Government and Political Conditions
Brazil is a federal republic with 26 states and a federal district. The 1988 constitution grants broad powers to the federal government, made up of executive, legislative, and judicial branches. The president holds office for four years, with the right to re-election for an additional four-year term, and appoints his own cabinet. There are 81 senators, three for each state and the Federal District, and 513 deputies. Senate terms are eight years, staggered so that two-thirds of the upper house is up for election at one time and one-third four years later. Chamber terms are four years, with elections based on a complex system of proportional representation by states. Each state is eligible for a minimum of eight seats; the largest state delegation (Sao Paulo's) is capped at 70 seats. This system is weighted in favor of geographically large but sparsely populated states.
Nineteen political parties are represented in Congress. Since representatives to the lower house might switch parties, the proportion of congressional seats held by particular parties can change. The major political parties are:
- Workers' Party (PT-center-left)
- Democrats (DEM-center-right)
- Brazilian Democratic Movement Party (PMDB-center)
- Brazilian Social Democratic Party (PSDB-center-left)
- Green Party (PV-left)
- Socialism and Freedom Party (Psol-left)
- Brazilian Labor Party (PTB-center-right)
- Brazilian Socialist Party (PSB-left)
- Democratic Labor Party (PDT-left)
- Communist Party of Brazil (PCdoB-left)
President Lula was re-elected on October 29, 2006 in a second round victory with over 60% of the vote, over Geraldo Alckmin of the PSDB. Lula's PT party failed to win a majority in either the lower or upper houses in concurrent legislative elections and was obliged to form a coalition with the centrist PMDB party--which won the most seats in the lower house and ended up with the largest number in the Senate--and a collection of minor parties. The PT won five of twenty-seven governorships, but the opposition PSDB remains in control of the critical states of Sao Paulo and Minas Gerais. The PMDB, as in the legislative elections, won the most governorships of any one party, controlling seven states. Because of the mandatory revenue allocation to states and municipalities provided for in the 1988 constitution, Brazilian governors and mayors have exercised considerable power since 1989.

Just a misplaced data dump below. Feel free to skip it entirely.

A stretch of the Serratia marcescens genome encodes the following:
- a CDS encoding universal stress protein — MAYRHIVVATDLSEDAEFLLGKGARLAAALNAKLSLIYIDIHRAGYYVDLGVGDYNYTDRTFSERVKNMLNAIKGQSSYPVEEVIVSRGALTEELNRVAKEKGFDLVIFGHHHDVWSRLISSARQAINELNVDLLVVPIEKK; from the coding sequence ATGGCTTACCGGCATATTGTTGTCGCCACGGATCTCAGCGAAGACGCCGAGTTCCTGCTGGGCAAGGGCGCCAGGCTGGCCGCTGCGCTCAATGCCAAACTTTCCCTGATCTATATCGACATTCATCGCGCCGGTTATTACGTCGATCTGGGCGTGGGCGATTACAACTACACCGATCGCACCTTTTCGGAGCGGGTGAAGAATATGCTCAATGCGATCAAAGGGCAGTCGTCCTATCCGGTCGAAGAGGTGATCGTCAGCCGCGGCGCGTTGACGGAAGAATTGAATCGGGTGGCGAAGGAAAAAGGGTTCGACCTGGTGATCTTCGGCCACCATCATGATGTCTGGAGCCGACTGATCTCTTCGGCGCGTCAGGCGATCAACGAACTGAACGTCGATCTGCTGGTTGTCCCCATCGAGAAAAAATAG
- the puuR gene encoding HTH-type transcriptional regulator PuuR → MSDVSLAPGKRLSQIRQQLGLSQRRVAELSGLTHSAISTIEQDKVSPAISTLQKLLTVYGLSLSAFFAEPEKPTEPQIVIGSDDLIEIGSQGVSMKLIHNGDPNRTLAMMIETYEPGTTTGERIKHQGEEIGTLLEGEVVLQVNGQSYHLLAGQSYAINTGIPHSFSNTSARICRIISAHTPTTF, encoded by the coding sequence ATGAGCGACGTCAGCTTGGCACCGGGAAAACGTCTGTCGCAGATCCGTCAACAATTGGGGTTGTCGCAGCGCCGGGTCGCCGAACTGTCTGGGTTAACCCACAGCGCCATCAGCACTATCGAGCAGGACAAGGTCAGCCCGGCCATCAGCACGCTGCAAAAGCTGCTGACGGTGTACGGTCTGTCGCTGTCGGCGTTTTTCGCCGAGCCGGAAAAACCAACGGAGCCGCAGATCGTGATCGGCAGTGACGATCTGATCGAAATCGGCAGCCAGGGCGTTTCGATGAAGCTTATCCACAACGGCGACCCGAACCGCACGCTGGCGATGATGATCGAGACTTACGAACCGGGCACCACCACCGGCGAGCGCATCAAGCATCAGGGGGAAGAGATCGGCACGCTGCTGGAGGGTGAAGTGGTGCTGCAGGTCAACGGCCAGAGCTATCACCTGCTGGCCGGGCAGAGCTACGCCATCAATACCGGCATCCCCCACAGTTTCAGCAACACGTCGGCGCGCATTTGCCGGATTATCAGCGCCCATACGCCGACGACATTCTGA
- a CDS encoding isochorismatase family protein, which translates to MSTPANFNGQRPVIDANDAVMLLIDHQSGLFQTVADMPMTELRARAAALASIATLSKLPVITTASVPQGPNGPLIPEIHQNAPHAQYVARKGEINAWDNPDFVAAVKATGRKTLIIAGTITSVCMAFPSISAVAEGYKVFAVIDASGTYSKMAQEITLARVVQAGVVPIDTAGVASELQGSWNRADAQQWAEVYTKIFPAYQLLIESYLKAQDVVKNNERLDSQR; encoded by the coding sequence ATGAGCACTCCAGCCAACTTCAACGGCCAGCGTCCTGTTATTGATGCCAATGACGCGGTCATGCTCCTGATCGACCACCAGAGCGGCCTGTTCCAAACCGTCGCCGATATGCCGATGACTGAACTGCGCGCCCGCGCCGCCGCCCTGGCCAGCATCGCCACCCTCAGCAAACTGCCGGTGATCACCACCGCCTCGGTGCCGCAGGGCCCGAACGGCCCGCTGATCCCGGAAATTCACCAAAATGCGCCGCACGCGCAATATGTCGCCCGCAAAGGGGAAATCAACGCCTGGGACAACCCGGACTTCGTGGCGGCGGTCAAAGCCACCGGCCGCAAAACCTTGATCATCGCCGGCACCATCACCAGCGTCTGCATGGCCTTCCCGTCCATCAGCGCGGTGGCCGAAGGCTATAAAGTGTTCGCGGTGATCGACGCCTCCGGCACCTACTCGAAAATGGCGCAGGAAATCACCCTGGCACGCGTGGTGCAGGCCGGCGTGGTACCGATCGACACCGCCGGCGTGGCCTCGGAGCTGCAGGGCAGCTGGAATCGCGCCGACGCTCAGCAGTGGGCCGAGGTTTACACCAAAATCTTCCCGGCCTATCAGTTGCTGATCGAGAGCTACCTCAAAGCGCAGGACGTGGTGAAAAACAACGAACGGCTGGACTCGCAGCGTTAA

Lula's electoral victory came despite a series of corruption scandals that resulted in the resignation of senior PT officials and the electoral defeat of several congressmen from parties allied to the PT. A number of congressional investigations are ongoing, though Lula has never been linked to any of the scandals.
Chief of State and Cabinet Members
President--Luiz Inacio Lula da Silva
Vice President--Jose Alencar Gomes da Silva
Minister-Chief Casa Civil (Chief of Staff)-- Erenice Guerra
Minister of Defense--Nelson Jobim
Minister of Development, Industry, and Trade--Miguel Jorge Filho
Minister of Finance--Guido Mantega
Minister of Foreign Affairs--Celso Luiz Nunes Amorim
Minister of Justice--Luiz Paulo Barreto
Minister of the Environment--Izabella Teixeira
Minister of Agriculture, Livestock and Food Supply--Wagner Gonçalves Rossi
Minister of Mines and Energy--Márcio Zimmerman
Ambassador to the United States--Mauro Vieira
Ambassador to the United Nations--Maria Luiza Ribeiro Viotti
Ambassador to the OAS--Ruy de Lima Casaes e Silva
Brazil maintains an embassy in the United States at 3006 Massachusetts Avenue NW, Washington, DC 20008 (tel. 202-238-2700) but it is temporarily located at 1025 Thomas Jefferson Street NW, Suite 300 Washington DC 20007, while the permanent embassy is being renovated. Brazil has consulates general in New York, Chicago, and Los Angeles, and consulates in Miami, Houston, Boston, Atlanta, San Francisco, and Washington, DC.